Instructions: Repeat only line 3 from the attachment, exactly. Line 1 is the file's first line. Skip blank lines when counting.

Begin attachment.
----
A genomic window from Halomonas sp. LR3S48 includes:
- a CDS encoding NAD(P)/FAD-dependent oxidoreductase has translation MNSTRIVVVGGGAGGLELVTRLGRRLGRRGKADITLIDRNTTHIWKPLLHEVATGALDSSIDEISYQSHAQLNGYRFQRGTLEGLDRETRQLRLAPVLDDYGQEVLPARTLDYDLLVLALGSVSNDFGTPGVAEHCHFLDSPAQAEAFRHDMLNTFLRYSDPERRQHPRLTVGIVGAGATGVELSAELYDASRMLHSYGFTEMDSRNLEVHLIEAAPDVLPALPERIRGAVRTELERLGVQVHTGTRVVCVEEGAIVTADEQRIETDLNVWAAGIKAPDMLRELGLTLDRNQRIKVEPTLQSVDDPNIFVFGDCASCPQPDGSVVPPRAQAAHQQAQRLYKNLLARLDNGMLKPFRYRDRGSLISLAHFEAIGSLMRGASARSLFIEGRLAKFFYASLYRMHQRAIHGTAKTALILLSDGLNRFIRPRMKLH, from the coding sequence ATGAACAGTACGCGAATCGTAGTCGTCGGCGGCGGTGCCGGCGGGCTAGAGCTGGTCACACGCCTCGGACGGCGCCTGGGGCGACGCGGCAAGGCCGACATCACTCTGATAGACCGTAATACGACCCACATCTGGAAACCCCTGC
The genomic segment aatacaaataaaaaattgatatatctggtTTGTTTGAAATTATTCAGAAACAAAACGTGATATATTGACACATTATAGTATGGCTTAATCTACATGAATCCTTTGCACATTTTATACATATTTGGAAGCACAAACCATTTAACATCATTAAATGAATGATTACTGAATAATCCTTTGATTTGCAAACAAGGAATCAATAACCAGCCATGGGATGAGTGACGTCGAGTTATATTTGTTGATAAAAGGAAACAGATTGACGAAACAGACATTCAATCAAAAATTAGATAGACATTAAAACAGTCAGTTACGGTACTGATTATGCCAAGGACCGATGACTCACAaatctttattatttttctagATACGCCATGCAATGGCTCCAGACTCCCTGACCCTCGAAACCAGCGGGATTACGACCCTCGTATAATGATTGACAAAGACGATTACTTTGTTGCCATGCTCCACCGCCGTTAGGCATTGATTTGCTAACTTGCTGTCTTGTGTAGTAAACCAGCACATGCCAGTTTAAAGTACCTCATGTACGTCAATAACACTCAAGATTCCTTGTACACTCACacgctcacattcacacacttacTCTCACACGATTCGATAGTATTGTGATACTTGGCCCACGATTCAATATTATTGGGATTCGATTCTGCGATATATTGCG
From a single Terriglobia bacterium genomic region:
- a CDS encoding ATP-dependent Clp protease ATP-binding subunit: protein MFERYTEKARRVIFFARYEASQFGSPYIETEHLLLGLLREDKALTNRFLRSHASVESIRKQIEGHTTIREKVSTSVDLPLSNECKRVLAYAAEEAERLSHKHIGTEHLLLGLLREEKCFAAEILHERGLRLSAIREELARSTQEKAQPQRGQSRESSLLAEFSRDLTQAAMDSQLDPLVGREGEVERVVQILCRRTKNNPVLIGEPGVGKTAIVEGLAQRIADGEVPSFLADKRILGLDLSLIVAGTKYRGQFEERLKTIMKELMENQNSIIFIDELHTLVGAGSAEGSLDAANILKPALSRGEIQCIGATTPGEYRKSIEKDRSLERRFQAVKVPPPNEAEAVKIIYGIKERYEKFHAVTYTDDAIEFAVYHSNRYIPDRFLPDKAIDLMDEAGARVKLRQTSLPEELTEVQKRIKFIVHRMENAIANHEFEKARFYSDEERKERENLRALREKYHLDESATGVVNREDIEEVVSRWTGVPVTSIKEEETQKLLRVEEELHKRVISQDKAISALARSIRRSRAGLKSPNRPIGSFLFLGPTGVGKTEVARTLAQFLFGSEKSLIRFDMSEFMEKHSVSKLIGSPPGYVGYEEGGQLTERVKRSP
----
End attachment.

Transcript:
The genomic segment aatacaaataaaaaattgatatatctggtTTGTTTGAAATTATTCAGAAACAAAACGTGATATATTGACACATTATAGTATGGCTTAATCTACATGAATCCTTTGCACATTTTATACATATTTGGAAGCACAAACCATTTAACATCATTAAATGAATGATTACTGAATAATCCTTTGATTTGCAAACAAGGAATCAATAACCAGCCATGGGATGAGTGACGTCGAGTTATATTTGTTGATAAAAGGAAACAGATTGACGAAACAGACATTCAATCAAAAATTAGATAGACATTAAAACAGTCAGTTACGGTACTGATTATGCCAAGGACCGATGACTCACAaatctttattatttttctagATACGCCATGCAATGGCTCCAGACTCCCTGACCCTCGAAACCAGCGGGATTACGACCCTCGTATAATGATTGACAAAGACGATTACTTTGTTGCCATGCTCCACCGCCGTTAGGCATTGATTTGCTAACTTGCTGTCTTGTGTAGTAAACCAGCACATGCCAGTTTAAAGTACCTCATGTACGTCAATAACACTCAAGATTCCTTGTACACTCACacgctcacattcacacacttacTCTCACACGATTCGATAGTATTGTGATACTTGGCCCACGATTCAATATTATTGGGATTCGATTCTGCGATATATTGCG